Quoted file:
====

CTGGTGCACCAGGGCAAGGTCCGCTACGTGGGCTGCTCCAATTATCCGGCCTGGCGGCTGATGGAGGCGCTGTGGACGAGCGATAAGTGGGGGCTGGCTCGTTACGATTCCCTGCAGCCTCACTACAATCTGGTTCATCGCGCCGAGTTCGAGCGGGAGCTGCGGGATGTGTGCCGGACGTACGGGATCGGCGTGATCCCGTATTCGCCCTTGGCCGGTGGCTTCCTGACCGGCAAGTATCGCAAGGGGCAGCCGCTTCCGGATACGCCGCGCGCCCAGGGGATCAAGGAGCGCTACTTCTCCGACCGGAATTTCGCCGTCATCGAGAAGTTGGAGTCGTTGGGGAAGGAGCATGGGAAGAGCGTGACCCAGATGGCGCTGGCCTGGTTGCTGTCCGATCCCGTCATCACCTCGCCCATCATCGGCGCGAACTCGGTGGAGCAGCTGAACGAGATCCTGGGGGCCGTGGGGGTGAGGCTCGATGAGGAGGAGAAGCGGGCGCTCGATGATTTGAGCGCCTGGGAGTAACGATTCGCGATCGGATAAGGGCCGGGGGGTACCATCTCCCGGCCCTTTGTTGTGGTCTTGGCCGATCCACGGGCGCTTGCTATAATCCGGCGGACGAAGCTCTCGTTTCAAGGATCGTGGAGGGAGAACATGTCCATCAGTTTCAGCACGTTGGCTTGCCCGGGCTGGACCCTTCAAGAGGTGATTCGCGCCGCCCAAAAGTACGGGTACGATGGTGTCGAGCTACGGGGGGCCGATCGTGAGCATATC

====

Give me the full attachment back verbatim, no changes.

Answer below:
CTGGTGCACCAGGGCAAGGTCCGCTACGTGGGCTGCTCCAATTATCCGGCCTGGCGGCTGATGGAGGCGCTGTGGACGAGCGATAAGTGGGGGCTGGCTCGTTACGATTCCCTGCAGCCTCACTACAATCTGGTTCATCGCGCCGAGTTCGAGCGGGAGCTGCGGGATGTGTGCCGGACGTACGGGATCGGCGTGATCCCGTATTCGCCCTTGGCCGGTGGCTTCCTGACCGGCAAGTATCGCAAGGGGCAGCCGCTTCCGGATACGCCGCGCGCCCAGGGGATCAAGGAGCGCTACTTCTCCGACCGGAATTTCGCCGTCATCGAGAAGTTGGAGTCGTTGGGGAAGGAGCATGGGAAGAGCGTGACCCAGATGGCGCTGGCCTGGTTGCTGTCCGATCCCGTCATCACCTCGCCCATCATCGGCGCGAACTCGGTGGAGCAGCTGAACGAGATCCTGGGGGCCGTGGGGGTGAGGCTCGATGAGGAGGAGAAGCGGGCGCTCGATGATTTGAGCGCCTGGGAGTAACGATTCGCGATCGGATAAGGGCCGGGGGGTACCATCTCCCGGCCCTTTGTTGTGGTCTTGGCCGATCCACGGGCGCTTGCTATAATCCGGCGGACGAAGCTCTCGTTTCAAGGATCGTGGAGGGAGAACATGTCCATCAGTTTCAGCACGTTGGCTTGCCCGGGCTGGACCCTTCAAGAGGTGATTCGCGCCGCCCAAAAGTACGGGTACGATGGTGTCGAGCTACGGGGGGCCGATCGTGAGCATATC